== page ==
Just a few random thoughts I’ve been gathering along the journey of my own brokenness, walking through broken spaces and places, by God’s grace reverently touching other broken, yet beautiful, God-breathed, God-kissed, God-transfigured faces.

      Thanks for your kindness and courage to share your precious thoughts with others, Leanne, and for allowing me to share a few of mine.

  • http://addingaburden.blogspot.com Jill

    Love this post. I have a big scar on my back and one on my wrist from a bone condition I had as a child. My preliminary diagnosis was bone cancer, but after two biopsies it turned out to be a much more manageable condition. My mom prayed so hard for me (I was 5) and asked God that if he made it not be cancer, she would do everything in her power to ensure that I dedicated my life to ministry. She didn’t tell me this until I had decided to go to Kuyper, but wow what a story! Prayer answered in every way. :-)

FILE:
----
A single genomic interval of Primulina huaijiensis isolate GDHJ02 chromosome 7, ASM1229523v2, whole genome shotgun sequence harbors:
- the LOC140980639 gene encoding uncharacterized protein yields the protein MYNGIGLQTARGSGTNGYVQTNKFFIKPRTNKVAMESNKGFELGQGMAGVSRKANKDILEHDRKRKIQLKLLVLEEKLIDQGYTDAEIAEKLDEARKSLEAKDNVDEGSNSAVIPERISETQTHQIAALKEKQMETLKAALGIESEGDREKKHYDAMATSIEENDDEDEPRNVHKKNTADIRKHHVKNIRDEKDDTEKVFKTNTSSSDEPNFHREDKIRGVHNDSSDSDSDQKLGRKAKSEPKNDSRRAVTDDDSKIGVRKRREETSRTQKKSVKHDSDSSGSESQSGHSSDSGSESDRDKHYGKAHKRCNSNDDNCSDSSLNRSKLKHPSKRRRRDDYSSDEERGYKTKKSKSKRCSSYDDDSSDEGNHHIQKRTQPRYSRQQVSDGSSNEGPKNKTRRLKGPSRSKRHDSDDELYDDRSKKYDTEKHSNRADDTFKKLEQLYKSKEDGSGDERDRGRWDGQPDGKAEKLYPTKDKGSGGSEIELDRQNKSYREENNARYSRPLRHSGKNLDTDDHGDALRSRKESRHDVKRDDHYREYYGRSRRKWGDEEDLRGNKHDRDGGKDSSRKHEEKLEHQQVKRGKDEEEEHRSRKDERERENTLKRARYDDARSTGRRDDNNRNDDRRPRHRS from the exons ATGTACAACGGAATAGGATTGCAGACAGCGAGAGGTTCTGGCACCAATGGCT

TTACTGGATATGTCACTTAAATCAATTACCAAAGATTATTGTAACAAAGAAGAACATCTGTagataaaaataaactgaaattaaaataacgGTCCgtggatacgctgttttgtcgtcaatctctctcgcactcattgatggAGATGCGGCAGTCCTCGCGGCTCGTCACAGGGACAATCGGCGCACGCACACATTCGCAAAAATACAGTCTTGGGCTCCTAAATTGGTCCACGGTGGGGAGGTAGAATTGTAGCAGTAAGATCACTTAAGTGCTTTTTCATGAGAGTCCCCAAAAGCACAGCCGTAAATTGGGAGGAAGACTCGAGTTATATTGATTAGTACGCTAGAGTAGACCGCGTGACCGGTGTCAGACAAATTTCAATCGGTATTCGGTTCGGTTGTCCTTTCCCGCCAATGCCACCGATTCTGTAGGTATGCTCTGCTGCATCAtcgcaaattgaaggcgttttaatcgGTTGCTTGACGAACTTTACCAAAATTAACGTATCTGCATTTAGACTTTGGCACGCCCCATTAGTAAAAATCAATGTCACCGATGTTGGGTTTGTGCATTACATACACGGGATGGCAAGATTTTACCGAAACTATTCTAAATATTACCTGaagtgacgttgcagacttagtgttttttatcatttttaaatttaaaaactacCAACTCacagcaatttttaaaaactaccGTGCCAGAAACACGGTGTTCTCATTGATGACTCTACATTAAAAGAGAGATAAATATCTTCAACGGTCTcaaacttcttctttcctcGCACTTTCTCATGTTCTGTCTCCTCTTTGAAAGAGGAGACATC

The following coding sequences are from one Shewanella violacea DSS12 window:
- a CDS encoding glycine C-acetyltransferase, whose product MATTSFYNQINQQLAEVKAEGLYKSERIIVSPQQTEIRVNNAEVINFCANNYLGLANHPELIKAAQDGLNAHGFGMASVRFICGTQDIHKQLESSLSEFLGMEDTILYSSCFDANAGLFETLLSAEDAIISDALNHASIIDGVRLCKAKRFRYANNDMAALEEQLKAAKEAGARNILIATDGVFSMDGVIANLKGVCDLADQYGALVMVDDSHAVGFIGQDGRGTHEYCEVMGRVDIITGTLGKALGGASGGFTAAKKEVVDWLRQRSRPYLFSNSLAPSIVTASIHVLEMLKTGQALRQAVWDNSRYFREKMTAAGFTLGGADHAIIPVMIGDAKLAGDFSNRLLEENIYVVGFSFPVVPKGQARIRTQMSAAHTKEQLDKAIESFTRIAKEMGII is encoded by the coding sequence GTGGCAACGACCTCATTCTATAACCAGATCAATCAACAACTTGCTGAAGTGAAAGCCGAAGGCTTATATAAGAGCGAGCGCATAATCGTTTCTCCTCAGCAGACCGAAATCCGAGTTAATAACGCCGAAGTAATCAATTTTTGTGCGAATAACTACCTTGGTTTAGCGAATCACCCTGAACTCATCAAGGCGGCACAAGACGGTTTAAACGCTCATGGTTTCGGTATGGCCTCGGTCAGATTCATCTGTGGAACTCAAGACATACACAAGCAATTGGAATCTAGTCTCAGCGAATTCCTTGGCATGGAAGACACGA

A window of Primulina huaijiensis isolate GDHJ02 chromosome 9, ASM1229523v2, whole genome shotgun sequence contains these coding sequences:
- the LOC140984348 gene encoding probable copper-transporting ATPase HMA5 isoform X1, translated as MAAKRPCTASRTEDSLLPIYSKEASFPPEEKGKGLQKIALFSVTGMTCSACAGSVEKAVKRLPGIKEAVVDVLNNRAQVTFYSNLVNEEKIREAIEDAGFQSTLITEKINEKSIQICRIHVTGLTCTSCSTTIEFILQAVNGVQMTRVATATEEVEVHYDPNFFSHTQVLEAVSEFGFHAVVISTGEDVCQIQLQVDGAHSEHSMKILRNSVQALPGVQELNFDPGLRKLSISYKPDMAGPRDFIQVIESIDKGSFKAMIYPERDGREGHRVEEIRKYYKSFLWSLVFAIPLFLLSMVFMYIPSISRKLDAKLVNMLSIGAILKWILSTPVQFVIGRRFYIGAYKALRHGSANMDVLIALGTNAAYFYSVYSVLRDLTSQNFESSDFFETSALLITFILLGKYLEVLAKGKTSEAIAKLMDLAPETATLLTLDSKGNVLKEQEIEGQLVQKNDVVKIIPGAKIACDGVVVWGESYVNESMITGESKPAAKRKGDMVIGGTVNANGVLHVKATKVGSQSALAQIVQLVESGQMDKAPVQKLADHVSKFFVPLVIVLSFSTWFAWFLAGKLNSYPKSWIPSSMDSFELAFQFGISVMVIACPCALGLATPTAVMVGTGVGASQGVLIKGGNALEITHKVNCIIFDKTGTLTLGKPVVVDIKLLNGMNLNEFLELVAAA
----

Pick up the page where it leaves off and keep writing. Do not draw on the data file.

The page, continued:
• http://leannepenny.wordpress.com leannepenny

      Jill, that is so lovely and such a strong reminder of how everything in our lives is used and woven together for his glory! Love you.